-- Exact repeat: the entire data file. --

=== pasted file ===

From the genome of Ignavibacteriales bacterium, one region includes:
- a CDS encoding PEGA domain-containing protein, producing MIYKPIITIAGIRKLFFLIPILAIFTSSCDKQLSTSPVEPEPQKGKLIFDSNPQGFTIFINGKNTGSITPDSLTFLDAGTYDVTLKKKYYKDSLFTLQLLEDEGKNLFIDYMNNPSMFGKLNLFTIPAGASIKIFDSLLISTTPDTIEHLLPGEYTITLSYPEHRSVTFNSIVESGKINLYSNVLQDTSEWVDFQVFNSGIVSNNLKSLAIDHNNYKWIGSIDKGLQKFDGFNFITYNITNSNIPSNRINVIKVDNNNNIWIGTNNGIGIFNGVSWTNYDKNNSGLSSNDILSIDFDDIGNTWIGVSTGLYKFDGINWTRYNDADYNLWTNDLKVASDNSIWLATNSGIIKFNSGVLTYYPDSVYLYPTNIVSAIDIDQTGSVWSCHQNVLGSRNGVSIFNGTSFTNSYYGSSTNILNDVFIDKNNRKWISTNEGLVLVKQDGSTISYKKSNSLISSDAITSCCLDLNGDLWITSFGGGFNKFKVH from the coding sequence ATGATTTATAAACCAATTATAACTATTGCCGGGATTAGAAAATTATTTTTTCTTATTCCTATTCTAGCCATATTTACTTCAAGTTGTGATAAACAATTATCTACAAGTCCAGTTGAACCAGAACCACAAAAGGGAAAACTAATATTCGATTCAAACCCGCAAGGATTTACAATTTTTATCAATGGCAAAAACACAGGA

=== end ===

From the genome of Ignavibacteriales bacterium, one region includes:
- a CDS encoding PEGA domain-containing protein, producing MIYKPIITIAGIRKLFFLIPILAIFTSSCDKQLSTSPVEPEPQKGKLIFDSNPQGFTIFINGKNTGSITPDSLTFLDAGTYDVTLKKKYYKDSLFTLQLLEDEGKNLFIDYMNNPSMFGKLNLFTIPAGASIKIFDSLLISTTPDTIEHLLPGEYTITLSYPEHRSVTFNSIVESGKINLYSNVLQDTSEWVDFQVFNSGIVSNNLKSLAIDHNNYKWIGSIDKGLQKFDGFNFITYNITNSNIPSNRINVIKVDNNNNIWIGTNNGIGIFNGVSWTNYDKNNSGLSSNDILSIDFDDIGNTWIGVSTGLYKFDGINWTRYNDADYNLWTNDLKVASDNSIWLATNSGIIKFNSGVLTYYPDSVYLYPTNIVSAIDIDQTGSVWSCHQNVLGSRNGVSIFNGTSFTNSYYGSSTNILNDVFIDKNNRKWISTNEGLVLVKQDGSTISYKKSNSLISSDAITSCCLDLNGDLWITSFGGGFNKFKVH from the coding sequence ATGATTTATAAACCAATTATAACTATTGCCGGGATTAGAAAATTATTTTTTCTTATTCCTATTCTAGCCATATTTACTTCAAGTTGTGATAAACAATTATCTACAAGTCCAGTTGAACCAGAACCACAAAAGGGAAAACTAATATTCGATTCAAACCCGCAAGGATTTACAATTTTTATCAATGGCAAAAACACAGGA